Is there a particular brand anyone recommends for Dot 4 brake fluid?
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Old 06-18-2012, 03:47 PM   #14
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Easy bleeding tip

Hi gasolinePony. Welcome to the forum. As you can see, there's more than one way. I've tried most methods and below is a link to the method I use. Scroll down the thread link below until you find the picture of the syringe. There you will see a cheap tool to make bleeding an easy one man job. Just top up the reservoir, connect syringe to caliper nipple via clear pvc tubing and draw the fluid through. The suction from the syringe should be plenty to bleed your brakes. Avoid pumping the brake lever when bleeding as that can stir up junk at the bottom of the M/C and wreck the seals.

Read the info in the posts and you'll come across a small safety mod also. You'll see that there are a number of variations in syringe tip design that might make tube fitment easier for you. I usually draw the fluid through from the filled reservoir with the syringe, but one inmate mentions that he fills the syringe with fluid and back pressure fills/bleeds the brake system from the bottom up. Never tired it that way, but that method also sounds plausible.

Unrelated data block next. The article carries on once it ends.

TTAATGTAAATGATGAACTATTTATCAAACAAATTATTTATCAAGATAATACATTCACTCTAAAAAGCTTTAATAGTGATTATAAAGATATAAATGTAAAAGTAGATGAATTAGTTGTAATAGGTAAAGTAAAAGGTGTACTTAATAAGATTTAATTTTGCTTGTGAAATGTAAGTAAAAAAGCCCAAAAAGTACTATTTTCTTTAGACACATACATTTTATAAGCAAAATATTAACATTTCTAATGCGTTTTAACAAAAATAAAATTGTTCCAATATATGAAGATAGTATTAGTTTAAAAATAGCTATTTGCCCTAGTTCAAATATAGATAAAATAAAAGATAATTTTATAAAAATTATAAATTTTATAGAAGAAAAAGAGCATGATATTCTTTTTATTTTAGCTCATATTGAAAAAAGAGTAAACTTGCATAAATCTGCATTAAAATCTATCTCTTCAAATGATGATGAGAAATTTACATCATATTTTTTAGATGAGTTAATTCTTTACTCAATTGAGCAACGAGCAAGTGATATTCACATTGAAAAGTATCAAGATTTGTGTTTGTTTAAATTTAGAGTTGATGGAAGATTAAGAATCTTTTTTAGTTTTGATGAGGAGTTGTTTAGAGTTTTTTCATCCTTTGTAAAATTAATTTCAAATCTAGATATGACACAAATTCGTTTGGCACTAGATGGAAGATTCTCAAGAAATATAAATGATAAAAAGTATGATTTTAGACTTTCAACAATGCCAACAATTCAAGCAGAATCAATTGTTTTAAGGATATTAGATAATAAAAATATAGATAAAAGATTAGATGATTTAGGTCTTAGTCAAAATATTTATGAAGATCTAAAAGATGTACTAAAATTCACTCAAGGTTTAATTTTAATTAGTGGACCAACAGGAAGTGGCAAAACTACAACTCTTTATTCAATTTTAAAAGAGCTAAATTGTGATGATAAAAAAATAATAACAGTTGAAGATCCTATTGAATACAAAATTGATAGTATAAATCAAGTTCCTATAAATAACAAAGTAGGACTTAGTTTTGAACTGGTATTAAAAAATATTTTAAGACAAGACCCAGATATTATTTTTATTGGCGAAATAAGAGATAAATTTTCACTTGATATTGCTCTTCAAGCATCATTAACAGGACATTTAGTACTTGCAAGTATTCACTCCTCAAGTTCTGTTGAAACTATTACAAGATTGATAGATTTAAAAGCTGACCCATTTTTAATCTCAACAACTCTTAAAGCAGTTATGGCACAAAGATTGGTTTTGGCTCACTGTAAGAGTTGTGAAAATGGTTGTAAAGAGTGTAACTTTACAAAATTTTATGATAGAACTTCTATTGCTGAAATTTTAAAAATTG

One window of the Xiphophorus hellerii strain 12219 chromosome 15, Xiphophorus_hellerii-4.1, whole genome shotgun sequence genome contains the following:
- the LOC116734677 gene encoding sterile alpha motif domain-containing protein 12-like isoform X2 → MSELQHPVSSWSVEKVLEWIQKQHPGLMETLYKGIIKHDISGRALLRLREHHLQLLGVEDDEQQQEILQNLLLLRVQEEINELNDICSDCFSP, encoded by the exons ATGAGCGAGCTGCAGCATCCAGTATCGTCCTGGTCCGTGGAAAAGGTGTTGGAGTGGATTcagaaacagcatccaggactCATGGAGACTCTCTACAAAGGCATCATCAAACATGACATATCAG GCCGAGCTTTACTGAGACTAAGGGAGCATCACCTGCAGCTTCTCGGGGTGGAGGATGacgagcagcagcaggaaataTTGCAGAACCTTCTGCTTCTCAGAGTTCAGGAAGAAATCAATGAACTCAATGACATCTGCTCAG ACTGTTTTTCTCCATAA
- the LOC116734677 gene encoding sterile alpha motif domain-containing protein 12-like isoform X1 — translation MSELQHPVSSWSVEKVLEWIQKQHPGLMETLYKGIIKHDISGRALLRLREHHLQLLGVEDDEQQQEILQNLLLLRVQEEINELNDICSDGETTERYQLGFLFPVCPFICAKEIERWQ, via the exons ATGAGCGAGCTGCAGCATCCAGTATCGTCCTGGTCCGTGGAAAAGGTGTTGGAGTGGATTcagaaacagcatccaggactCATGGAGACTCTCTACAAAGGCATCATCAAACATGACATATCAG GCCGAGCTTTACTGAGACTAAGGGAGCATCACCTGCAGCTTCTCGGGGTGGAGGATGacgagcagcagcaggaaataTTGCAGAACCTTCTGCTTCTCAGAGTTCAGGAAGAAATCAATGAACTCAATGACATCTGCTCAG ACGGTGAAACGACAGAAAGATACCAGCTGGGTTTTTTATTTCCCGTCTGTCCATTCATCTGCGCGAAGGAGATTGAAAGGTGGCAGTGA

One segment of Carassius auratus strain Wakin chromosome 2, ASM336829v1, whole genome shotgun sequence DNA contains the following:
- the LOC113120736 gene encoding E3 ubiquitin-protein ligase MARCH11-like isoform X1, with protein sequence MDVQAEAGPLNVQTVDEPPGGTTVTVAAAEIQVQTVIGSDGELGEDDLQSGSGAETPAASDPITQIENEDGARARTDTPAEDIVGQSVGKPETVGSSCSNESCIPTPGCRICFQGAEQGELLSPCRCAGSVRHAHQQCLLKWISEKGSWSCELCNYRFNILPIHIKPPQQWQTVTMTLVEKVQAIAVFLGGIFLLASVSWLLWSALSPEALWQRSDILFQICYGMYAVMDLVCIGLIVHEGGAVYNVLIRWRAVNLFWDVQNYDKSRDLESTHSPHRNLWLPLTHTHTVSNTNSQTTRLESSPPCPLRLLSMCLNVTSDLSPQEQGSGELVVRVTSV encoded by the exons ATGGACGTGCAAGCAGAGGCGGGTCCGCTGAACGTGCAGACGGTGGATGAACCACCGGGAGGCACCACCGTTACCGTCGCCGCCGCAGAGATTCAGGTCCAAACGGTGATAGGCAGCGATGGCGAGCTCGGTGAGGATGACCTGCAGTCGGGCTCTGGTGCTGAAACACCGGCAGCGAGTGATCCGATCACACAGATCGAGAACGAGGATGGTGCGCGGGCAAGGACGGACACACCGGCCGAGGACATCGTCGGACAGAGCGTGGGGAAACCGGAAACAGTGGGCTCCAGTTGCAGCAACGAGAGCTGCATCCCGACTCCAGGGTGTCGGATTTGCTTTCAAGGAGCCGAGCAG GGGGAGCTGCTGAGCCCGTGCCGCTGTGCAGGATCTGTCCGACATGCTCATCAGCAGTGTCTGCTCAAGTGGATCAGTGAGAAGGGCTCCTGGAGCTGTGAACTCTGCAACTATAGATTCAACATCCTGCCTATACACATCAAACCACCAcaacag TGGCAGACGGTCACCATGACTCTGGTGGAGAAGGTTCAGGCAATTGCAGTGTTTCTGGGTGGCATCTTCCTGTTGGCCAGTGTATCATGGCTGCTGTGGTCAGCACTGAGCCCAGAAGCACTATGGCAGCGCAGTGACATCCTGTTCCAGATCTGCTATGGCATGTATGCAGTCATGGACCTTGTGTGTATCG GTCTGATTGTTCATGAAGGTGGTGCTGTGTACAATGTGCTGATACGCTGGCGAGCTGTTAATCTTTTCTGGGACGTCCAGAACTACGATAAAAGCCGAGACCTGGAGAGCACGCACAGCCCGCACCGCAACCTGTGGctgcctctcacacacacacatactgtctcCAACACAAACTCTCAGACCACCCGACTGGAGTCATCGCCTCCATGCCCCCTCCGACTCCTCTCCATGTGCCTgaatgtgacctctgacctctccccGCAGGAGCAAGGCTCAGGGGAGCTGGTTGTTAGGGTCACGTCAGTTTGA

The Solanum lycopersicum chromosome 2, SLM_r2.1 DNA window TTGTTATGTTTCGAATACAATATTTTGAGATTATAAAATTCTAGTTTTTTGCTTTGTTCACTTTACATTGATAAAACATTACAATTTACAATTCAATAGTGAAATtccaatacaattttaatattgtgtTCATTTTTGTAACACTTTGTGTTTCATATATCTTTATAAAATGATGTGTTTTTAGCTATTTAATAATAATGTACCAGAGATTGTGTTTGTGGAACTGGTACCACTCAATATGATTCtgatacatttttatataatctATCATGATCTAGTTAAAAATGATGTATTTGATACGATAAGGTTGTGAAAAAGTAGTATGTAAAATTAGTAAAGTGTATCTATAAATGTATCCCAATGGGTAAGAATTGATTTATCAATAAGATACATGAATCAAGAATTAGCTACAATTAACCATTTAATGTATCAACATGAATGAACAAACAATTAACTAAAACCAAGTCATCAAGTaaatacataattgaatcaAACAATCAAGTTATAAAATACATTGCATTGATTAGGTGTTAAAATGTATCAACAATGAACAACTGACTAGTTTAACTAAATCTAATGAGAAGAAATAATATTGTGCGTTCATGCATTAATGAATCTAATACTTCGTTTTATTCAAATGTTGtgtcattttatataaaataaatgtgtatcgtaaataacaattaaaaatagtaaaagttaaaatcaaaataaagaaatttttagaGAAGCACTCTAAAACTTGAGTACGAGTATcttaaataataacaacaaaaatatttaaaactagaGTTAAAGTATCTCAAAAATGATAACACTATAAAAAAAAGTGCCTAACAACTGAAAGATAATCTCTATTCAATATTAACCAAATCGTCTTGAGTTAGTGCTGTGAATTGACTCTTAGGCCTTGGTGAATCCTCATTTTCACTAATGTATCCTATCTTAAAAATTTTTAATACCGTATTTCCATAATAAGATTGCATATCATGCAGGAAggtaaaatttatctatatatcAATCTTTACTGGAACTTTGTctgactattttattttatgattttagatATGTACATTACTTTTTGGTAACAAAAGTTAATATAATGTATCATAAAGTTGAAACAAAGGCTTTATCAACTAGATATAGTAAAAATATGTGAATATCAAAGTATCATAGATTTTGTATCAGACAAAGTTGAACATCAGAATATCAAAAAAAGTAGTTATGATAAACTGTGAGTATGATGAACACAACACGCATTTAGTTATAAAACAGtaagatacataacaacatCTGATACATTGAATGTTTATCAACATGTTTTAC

Most brake fluid brands are pretty good. Stick to the name brands is your best bet. Cheers. http://www.advrider.com/forums/showt...169507&page=45

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patanga screwed with this post 06-19-2012 at 01:21 AM
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Old 10-08-2012, 09:50 PM   #15
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syringe worked a treat.

Quote:
Originally Posted by patanga View Post
Hi gasolinePony. Welcome to the forum. As you can see, there's more than one way. I've tried most methods and below is a link to the method I use.
Thanks for the advice! I ended up doing it the tried and true way, because I'm new at it. I did however, use the syringe to pull the fluid down, while my buddy pumped the brake--nice method to get the draw going. So far it's working out, save a little leakage at the nipple, despite snugness.